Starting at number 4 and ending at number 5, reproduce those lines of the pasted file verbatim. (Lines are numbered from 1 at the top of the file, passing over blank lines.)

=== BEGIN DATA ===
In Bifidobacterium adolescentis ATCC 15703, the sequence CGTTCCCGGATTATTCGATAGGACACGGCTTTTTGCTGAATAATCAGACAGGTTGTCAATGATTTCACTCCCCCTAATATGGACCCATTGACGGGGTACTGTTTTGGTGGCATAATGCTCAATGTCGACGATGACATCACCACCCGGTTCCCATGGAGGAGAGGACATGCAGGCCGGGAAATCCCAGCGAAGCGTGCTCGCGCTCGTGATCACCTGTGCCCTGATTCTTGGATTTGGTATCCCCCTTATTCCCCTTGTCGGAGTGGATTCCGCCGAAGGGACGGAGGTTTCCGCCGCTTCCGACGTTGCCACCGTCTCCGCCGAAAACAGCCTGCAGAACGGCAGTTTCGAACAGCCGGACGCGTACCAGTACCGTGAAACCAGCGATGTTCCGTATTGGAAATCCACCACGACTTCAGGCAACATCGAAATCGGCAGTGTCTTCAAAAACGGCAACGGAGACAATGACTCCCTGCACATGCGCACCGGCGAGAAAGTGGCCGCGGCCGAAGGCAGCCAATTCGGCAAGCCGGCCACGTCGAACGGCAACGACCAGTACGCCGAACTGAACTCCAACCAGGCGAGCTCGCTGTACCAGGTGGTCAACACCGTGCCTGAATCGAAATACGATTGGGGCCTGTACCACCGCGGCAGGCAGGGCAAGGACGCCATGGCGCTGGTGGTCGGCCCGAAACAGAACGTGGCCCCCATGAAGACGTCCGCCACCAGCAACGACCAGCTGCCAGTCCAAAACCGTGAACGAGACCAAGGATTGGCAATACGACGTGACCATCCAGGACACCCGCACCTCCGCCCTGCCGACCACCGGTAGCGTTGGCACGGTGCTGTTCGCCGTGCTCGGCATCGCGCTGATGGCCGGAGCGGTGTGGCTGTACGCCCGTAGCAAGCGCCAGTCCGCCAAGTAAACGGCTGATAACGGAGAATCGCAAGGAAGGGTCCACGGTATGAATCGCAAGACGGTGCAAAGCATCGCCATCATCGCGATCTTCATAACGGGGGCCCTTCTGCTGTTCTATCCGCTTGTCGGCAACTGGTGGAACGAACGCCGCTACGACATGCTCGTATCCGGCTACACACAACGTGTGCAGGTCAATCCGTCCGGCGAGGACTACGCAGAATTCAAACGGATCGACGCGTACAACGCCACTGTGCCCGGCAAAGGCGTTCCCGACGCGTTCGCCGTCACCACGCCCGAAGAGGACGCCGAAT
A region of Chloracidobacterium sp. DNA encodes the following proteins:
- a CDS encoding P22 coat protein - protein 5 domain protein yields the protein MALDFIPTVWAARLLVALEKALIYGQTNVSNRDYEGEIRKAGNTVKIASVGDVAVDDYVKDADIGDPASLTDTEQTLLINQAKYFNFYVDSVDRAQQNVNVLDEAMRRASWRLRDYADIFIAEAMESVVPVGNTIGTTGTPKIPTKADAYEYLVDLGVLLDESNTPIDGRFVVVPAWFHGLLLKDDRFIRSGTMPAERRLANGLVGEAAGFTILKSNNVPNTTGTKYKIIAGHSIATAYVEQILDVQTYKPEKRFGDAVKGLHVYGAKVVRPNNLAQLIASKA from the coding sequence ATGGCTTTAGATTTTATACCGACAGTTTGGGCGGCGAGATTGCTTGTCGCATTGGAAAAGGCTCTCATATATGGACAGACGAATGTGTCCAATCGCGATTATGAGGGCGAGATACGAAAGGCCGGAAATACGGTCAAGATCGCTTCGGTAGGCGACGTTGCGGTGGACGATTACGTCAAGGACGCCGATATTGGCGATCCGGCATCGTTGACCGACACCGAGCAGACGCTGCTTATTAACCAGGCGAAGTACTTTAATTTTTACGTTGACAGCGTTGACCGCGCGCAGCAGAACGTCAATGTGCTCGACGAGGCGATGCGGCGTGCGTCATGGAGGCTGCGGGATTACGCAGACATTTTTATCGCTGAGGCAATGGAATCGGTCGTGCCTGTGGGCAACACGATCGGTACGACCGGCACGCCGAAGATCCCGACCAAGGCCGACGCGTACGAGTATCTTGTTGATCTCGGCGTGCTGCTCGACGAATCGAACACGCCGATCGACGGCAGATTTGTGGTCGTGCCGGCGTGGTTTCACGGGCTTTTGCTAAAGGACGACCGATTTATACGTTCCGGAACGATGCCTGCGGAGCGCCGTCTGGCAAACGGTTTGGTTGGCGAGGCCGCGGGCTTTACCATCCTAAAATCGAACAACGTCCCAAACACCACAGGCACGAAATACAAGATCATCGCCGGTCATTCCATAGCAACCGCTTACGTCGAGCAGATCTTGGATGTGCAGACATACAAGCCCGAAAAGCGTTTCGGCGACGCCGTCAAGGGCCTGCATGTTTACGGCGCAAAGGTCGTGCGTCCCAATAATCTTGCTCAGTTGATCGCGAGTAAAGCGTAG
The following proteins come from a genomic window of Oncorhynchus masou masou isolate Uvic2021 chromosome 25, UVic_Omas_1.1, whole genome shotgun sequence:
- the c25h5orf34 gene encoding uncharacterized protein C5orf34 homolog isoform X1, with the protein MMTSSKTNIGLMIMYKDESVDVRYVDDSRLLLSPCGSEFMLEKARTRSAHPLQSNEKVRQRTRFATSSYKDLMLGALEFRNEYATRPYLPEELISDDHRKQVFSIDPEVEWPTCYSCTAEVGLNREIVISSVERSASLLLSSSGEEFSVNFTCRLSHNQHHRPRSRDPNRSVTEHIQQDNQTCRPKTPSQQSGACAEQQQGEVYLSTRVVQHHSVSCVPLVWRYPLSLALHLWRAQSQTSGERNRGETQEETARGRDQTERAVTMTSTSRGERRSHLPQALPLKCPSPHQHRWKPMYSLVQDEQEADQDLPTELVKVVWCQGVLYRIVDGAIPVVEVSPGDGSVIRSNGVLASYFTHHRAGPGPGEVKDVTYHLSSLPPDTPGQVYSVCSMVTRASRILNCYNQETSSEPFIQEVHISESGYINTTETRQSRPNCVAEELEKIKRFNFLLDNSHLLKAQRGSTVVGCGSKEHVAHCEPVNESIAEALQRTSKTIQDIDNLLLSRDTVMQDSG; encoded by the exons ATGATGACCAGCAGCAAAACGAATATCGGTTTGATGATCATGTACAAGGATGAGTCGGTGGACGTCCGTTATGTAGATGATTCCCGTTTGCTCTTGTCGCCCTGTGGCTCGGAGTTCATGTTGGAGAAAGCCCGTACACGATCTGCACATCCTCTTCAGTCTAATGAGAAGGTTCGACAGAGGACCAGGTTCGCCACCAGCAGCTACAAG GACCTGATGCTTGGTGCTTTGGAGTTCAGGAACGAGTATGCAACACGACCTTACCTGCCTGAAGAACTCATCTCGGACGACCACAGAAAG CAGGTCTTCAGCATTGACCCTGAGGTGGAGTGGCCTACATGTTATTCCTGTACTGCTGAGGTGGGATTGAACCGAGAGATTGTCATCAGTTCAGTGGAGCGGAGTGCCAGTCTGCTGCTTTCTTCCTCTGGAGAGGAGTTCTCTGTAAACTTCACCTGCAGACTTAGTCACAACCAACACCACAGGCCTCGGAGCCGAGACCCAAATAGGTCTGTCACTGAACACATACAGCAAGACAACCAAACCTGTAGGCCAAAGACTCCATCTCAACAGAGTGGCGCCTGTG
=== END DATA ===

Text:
The following proteins come from a genomic window of Oncorhynchus masou masou isolate Uvic2021 chromosome 25, UVic_Omas_1.1, whole genome shotgun sequence:
- the c25h5orf34 gene encoding uncharacterized protein C5orf34 homolog isoform X1, with the protein MMTSSKTNIGLMIMYKDESVDVRYVDDSRLLLSPCGSEFMLEKARTRSAHPLQSNEKVRQRTRFATSSYKDLMLGALEFRNEYATRPYLPEELISDDHRKQVFSIDPEVEWPTCYSCTAEVGLNREIVISSVERSASLLLSSSGEEFSVNFTCRLSHNQHHRPRSRDPNRSVTEHIQQDNQTCRPKTPSQQSGACAEQQQGEVYLSTRVVQHHSVSCVPLVWRYPLSLALHLWRAQSQTSGERNRGETQEETARGRDQTERAVTMTSTSRGERRSHLPQALPLKCPSPHQHRWKPMYSLVQDEQEADQDLPTELVKVVWCQGVLYRIVDGAIPVVEVSPGDGSVIRSNGVLASYFTHHRAGPGPGEVKDVTYHLSSLPPDTPGQVYSVCSMVTRASRILNCYNQETSSEPFIQEVHISESGYINTTETRQSRPNCVAEELEKIKRFNFLLDNSHLLKAQRGSTVVGCGSKEHVAHCEPVNESIAEALQRTSKTIQDIDNLLLSRDTVMQDSG; encoded by the exons ATGATGACCAGCAGCAAAACGAATATCGGTTTGATGATCATGTACAAGGATGAGTCGGTGGACGTCCGTTATGTAGATGATTCCCGTTTGCTCTTGTCGCCCTGTGGCTCGGAGTTCATGTTGGAGAAAGCCCGTACACGATCTGCACATCCTCTTCAGTCTAATGAGAAGGTTCGACAGAGGACCAGGTTCGCCACCAGCAGCTACAAG GACCTGATGCTTGGTGCTTTGGAGTTCAGGAACGAGTATGCAACACGACCTTACCTGCCTGAAGAACTCATCTCGGACGACCACAGAAAG CAGGTCTTCAGCATTGACCCTGAGGTGGAGTGGCCTACATGTTATTCCTGTACTGCTGAGGTGGGATTGAACCGAGAGATTGTCATCAGTTCAGTGGAGCGGAGTGCCAGTCTGCTGCTTTCTTCCTCTGGAGAGGAGTTCTCTGTAAACTTCACCTGCAGACTTAGTCACAACCAACACCACAGGCCTCGGAGCCGAGACCCAAATAGGTCTGTCACTGAACACATACAGCAAGACAACCAAACCTGTAGGCCAAAGACTCCATCTCAACAGAGTGGCGCCTGTG